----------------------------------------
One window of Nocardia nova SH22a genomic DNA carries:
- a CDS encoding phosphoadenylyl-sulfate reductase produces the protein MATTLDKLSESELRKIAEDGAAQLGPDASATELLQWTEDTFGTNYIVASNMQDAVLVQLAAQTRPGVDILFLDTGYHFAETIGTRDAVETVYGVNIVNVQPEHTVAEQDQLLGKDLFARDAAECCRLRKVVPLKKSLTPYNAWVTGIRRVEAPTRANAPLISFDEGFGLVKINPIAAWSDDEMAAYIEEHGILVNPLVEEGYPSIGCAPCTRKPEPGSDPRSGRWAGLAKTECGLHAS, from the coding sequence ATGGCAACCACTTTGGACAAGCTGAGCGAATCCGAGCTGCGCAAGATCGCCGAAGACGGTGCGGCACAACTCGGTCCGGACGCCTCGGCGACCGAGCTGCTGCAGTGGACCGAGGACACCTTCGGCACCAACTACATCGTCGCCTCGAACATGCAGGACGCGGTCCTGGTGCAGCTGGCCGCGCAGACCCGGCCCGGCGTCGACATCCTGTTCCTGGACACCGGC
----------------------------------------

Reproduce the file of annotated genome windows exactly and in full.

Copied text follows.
One window of Nocardia nova SH22a genomic DNA carries:
- a CDS encoding phosphoadenylyl-sulfate reductase produces the protein MATTLDKLSESELRKIAEDGAAQLGPDASATELLQWTEDTFGTNYIVASNMQDAVLVQLAAQTRPGVDILFLDTGYHFAETIGTRDAVETVYGVNIVNVQPEHTVAEQDQLLGKDLFARDAAECCRLRKVVPLKKSLTPYNAWVTGIRRVEAPTRANAPLISFDEGFGLVKINPIAAWSDDEMAAYIEEHGILVNPLVEEGYPSIGCAPCTRKPEPGSDPRSGRWAGLAKTECGLHAS, from the coding sequence ATGGCAACCACTTTGGACAAGCTGAGCGAATCCGAGCTGCGCAAGATCGCCGAAGACGGTGCGGCACAACTCGGTCCGGACGCCTCGGCGACCGAGCTGCTGCAGTGGACCGAGGACACCTTCGGCACCAACTACATCGTCGCCTCGAACATGCAGGACGCGGTCCTGGTGCAGCTGGCCGCGCAGACCCGGCCCGGCGTCGACATCCTGTTCCTGGACACCGGC